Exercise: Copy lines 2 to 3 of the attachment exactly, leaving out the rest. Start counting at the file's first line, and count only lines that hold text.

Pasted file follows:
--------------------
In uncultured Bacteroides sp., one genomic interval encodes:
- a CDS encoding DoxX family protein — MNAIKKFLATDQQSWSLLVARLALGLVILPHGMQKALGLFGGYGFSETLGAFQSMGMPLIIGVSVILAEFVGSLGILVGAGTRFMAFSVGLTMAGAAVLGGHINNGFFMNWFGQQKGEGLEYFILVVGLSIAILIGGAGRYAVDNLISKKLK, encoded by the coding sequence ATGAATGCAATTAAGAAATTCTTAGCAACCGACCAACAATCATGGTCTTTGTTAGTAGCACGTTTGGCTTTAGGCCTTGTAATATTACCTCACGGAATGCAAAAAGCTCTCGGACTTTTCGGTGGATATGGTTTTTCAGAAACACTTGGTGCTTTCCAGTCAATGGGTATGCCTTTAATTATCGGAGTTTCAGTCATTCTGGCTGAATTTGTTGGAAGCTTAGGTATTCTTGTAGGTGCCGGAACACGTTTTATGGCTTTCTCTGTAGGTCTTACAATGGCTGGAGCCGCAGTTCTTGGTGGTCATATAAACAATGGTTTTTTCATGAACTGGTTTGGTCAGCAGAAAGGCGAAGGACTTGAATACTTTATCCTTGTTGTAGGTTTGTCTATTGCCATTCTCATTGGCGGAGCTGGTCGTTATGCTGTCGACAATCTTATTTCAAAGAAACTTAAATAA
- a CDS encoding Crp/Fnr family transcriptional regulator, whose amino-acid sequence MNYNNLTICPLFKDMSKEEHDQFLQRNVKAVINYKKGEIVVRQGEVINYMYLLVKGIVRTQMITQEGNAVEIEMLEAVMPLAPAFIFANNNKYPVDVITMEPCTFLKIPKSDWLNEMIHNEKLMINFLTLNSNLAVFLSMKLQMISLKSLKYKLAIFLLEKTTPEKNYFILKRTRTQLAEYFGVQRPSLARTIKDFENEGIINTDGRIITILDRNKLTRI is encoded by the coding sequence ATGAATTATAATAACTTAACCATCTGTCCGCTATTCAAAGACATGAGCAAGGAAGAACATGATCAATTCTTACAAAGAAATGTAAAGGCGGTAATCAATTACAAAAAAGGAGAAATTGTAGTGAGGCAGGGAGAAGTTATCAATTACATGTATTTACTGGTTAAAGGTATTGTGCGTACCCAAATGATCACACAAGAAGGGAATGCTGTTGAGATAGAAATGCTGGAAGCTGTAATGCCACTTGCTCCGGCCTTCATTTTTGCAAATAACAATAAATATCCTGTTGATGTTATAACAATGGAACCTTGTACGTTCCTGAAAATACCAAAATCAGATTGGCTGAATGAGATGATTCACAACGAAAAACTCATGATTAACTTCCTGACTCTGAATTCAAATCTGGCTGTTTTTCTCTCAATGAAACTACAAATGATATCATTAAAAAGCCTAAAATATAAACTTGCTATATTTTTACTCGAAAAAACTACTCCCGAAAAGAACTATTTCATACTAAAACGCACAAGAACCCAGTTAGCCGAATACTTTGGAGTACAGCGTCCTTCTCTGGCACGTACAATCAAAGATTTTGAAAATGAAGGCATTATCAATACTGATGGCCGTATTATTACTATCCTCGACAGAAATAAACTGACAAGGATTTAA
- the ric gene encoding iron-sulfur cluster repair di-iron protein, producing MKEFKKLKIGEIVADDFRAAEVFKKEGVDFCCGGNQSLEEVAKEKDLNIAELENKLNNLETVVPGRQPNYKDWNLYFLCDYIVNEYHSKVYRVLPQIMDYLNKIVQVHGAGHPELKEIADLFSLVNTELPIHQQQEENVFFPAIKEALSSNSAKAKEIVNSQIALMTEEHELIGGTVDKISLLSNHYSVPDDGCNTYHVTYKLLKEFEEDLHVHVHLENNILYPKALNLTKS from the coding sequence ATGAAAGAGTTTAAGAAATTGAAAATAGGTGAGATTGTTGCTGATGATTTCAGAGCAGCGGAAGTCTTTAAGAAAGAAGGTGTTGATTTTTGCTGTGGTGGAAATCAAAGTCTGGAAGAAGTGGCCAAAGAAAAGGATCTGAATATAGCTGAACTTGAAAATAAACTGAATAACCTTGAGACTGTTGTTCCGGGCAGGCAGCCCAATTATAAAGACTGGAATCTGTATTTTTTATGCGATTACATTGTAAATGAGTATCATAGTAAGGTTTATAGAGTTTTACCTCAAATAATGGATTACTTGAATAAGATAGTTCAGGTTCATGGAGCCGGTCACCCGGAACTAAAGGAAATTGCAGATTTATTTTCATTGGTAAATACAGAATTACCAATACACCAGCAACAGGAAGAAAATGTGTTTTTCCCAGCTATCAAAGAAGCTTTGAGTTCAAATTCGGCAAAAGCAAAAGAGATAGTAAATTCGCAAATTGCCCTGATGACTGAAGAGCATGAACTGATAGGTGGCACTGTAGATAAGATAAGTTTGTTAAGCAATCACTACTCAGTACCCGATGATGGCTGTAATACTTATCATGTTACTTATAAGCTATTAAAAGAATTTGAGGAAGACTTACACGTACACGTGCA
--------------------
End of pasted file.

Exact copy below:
- a CDS encoding DoxX family protein — MNAIKKFLATDQQSWSLLVARLALGLVILPHGMQKALGLFGGYGFSETLGAFQSMGMPLIIGVSVILAEFVGSLGILVGAGTRFMAFSVGLTMAGAAVLGGHINNGFFMNWFGQQKGEGLEYFILVVGLSIAILIGGAGRYAVDNLISKKLK, encoded by the coding sequence ATGAATGCAATTAAGAAATTCTTAGCAACCGACCAACAATCATGGTCTTTGTTAGTAGCACGTTTGGCTTTAGGCCTTGTAATATTACCTCACGGAATGCAAAAAGCTCTCGGACTTTTCGGTGGATATGGTTTTTCAGAAACACTTGGTGCTTTCCAGTCAATGGGTATGCCTTTAATTATCGGAGTTTCAGTCATTCTGGCTGAATTTGTTGGAAGCTTAGGTATTCTTGTAGGTGCCGGAACACGTTTTATGGCTTTCTCTGTAGGTCTTACAATGGCTGGAGCCGCAGTTCTTGGTGGTCATATAAACAATGGTTTTTTCATGAACTGGTTTGGTCAGCAGAAAGGCGAAGGACTTGAATACTTTATCCTTGTTGTAGGTTTGTCTATTGCCATTCTCATTGGCGGAGCTGGTCGTTATGCTGTCGACAATCTTATTTCAAAGAAACTTAAATAA
- a CDS encoding Crp/Fnr family transcriptional regulator, whose amino-acid sequence MNYNNLTICPLFKDMSKEEHDQFLQRNVKAVINYKKGEIVVRQGEVINYMYLLVKGIVRTQMITQEGNAVEIEMLEAVMPLAPAFIFANNNKYPVDVITMEPCTFLKIPKSDWLNEMIHNEKLMINFLTLNSNLAVFLSMKLQMISLKSLKYKLAIFLLEKTTPEKNYFILKRTRTQLAEYFGVQRPSLARTIKDFENEGIINTDGRIITILDRNKLTRI is encoded by the coding sequence ATGAATTATAATAACTTAACCATCTGTCCGCTATTCAAAGACATGAGCAAGGAAGAACATGATCAATTCTTACAAAGAAATGTAAAGGCGGTAATCAATTACAAAAAAGGAGAAATTGTAGTGAGGCAGGGAGAAGTTATCAATTACATGTATTTACTGGTTAAAGGTATTGTGCGTACCCAAATGATCACACAAGAAGGGAATGCTGTTGAGATAGAAATGCTGGAAGCTGTAATGCCACTTGCTCCGGCCTTCATTTTTGCAAATAACAATAAATATCCTGTTGATGTTATAACAATGGAACCTTGTACGTTCCTGAAAATACCAAAATCAGATTGGCTGAATGAGATGATTCACAACGAAAAACTCATGATTAACTTCCTGACTCTGAATTCAAATCTGGCTGTTTTTCTCTCAATGAAACTACAAATGATATCATTAAAAAGCCTAAAATATAAACTTGCTATATTTTTACTCGAAAAAACTACTCCCGAAAAGAACTATTTCATACTAAAACGCACAAGAACCCAGTTAGCCGAATACTTTGGAGTACAGCGTCCTTCTCTGGCACGTACAATCAAAGATTTTGAAAATGAAGGCATTATCAATACTGATGGCCGTATTATTACTATCCTCGACAGAAATAAACTGACAAGGATTTAA